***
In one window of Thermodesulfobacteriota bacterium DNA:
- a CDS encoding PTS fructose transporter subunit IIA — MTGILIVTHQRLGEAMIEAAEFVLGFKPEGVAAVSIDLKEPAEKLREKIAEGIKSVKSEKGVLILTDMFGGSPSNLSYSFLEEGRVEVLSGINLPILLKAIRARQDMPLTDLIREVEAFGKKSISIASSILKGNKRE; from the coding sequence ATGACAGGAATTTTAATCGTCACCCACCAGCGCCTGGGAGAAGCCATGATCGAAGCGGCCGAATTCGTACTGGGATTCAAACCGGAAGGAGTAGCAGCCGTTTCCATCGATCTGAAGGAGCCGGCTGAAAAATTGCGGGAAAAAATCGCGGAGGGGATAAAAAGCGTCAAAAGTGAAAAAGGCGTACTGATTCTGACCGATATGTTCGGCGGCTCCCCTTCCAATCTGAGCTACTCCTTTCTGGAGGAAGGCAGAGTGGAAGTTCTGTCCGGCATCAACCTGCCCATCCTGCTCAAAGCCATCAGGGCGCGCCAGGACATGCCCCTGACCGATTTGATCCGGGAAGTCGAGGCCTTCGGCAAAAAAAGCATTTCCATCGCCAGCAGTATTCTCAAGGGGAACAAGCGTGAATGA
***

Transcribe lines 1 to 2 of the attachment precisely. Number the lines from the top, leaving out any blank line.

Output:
In one window of Thermodesulfobacteriota bacterium DNA:
- a CDS encoding PTS fructose transporter subunit IIA — MTGILIVTHQRLGEAMIEAAEFVLGFKPEGVAAVSIDLKEPAEKLREKIAEGIKSVKSEKGVLILTDMFGGSPSNLSYSFLEEGRVEVLSGINLPILLKAIRARQDMPLTDLIREVEAFGKKSISIASSILKGNKRE; from the coding sequence ATGACAGGAATTTTAATCGTCACCCACCAGCGCCTGGGAGAAGCCATGATCGAAGCGGCCGAATTCGTACTGGGATTCAAACCGGAAGGAGTAGCAGCCGTTTCCATCGATCTGAAGGAGCCGGCTGAAAAATTGCGGGAAAAAATCGCGGAGGGGATAAAAAGCGTCAAAAGTGAAAAAGGCGTACTGATTCTGACCGATATGTTCGGCGGCTCCCCTTCCAATCTGAGCTACTCCTTTCTGGAGGAAGGCAGAGTGGAAGTTCTGTCCGGCATCAACCTGCCCATCCTGCTCAAAGCCATCAGGGCGCGCCAGGACATGCCCCTGACCGATTTGATCCGGGAAGTCGAGGCCTTCGGCAAAAAAAGCATTTCCATCGCCAGCAGTATTCTCAAGGGGAACAAGCGTGAATGA